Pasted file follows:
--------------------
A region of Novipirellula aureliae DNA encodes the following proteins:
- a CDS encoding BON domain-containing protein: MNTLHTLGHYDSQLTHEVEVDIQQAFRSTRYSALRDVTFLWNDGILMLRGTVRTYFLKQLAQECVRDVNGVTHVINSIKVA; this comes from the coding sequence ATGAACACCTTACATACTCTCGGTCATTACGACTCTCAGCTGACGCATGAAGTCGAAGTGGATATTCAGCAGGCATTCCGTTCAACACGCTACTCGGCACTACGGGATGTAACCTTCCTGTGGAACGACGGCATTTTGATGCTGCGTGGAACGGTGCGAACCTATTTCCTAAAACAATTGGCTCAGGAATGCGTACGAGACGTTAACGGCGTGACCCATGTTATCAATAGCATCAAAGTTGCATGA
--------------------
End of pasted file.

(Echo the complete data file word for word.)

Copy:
A region of Novipirellula aureliae DNA encodes the following proteins:
- a CDS encoding BON domain-containing protein: MNTLHTLGHYDSQLTHEVEVDIQQAFRSTRYSALRDVTFLWNDGILMLRGTVRTYFLKQLAQECVRDVNGVTHVINSIKVA; this comes from the coding sequence ATGAACACCTTACATACTCTCGGTCATTACGACTCTCAGCTGACGCATGAAGTCGAAGTGGATATTCAGCAGGCATTCCGTTCAACACGCTACTCGGCACTACGGGATGTAACCTTCCTGTGGAACGACGGCATTTTGATGCTGCGTGGAACGGTGCGAACCTATTTCCTAAAACAATTGGCTCAGGAATGCGTACGAGACGTTAACGGCGTGACCCATGTTATCAATAGCATCAAAGTTGCATGA